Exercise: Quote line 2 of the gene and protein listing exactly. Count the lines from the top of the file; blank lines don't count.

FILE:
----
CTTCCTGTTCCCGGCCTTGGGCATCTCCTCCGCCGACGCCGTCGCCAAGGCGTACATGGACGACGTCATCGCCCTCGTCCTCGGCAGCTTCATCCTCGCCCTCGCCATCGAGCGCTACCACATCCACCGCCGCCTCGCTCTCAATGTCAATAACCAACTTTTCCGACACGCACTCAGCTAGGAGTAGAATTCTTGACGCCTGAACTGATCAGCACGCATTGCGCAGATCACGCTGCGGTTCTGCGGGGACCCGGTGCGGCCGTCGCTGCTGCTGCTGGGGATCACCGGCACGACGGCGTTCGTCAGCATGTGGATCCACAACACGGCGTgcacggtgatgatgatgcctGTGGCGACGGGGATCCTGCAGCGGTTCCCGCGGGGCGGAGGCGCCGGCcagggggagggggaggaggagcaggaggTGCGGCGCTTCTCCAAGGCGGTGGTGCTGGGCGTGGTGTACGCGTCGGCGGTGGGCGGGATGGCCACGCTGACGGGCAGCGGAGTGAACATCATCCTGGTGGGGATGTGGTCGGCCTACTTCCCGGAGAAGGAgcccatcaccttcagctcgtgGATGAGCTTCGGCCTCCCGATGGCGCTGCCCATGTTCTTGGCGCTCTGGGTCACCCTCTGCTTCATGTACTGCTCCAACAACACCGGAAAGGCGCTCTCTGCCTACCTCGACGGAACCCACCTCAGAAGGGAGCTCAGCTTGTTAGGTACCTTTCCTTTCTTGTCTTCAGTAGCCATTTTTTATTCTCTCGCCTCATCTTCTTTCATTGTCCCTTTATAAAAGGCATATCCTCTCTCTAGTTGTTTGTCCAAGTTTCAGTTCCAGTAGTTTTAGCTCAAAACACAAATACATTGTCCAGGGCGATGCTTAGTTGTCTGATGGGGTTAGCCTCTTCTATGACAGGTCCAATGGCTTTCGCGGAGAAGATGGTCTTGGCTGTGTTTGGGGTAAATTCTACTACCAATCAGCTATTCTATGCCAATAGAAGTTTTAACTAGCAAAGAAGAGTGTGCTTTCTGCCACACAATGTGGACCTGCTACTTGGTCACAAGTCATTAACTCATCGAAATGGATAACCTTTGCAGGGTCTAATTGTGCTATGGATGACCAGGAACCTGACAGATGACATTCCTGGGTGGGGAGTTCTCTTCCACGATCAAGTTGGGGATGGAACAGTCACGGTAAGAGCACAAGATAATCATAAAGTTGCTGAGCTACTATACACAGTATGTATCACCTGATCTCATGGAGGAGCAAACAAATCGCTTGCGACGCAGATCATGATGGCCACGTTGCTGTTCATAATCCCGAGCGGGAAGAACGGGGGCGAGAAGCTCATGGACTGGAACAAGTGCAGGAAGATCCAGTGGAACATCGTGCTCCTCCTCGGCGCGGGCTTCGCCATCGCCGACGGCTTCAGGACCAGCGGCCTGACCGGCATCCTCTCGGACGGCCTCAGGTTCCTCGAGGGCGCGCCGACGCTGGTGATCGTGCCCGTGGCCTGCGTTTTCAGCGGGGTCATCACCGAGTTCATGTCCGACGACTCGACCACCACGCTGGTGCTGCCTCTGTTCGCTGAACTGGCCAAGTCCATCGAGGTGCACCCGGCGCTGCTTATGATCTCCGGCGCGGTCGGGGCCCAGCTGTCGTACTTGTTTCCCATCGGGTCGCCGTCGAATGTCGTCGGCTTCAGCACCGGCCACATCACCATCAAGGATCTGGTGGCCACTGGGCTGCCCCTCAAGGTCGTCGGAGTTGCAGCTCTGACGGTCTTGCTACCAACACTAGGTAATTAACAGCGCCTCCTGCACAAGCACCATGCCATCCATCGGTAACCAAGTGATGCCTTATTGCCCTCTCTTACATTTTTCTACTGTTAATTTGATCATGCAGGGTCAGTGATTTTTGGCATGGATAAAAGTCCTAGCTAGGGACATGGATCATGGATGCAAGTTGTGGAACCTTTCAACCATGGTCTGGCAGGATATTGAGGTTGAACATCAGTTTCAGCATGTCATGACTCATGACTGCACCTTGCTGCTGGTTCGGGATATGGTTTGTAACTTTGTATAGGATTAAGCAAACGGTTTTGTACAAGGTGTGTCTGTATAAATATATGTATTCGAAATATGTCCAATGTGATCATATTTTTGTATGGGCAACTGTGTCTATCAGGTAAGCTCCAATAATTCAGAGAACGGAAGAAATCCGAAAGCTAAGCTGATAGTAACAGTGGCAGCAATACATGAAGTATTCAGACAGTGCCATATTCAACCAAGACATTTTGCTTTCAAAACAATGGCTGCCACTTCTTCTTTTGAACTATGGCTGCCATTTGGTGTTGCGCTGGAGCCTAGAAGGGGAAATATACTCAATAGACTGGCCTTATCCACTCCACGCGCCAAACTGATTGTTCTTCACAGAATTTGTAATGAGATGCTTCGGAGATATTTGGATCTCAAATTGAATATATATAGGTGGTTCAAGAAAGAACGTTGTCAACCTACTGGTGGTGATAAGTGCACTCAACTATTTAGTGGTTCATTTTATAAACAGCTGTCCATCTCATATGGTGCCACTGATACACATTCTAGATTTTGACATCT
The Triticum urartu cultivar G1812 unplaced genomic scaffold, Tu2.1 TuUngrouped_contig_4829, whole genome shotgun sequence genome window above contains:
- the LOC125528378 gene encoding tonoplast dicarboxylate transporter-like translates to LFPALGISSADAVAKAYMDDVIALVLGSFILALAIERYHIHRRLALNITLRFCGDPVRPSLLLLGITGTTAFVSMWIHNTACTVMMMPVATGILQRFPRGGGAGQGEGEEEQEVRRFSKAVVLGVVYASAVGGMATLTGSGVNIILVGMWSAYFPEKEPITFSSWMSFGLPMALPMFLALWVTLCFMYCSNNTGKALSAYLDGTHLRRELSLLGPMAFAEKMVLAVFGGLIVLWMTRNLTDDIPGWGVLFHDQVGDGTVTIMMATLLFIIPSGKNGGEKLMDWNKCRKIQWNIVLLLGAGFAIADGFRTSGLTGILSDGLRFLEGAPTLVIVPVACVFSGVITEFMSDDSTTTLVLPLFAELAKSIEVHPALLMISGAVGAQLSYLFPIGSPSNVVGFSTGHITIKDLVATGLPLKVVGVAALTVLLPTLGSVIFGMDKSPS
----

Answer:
The Triticum urartu cultivar G1812 unplaced genomic scaffold, Tu2.1 TuUngrouped_contig_4829, whole genome shotgun sequence genome window above contains: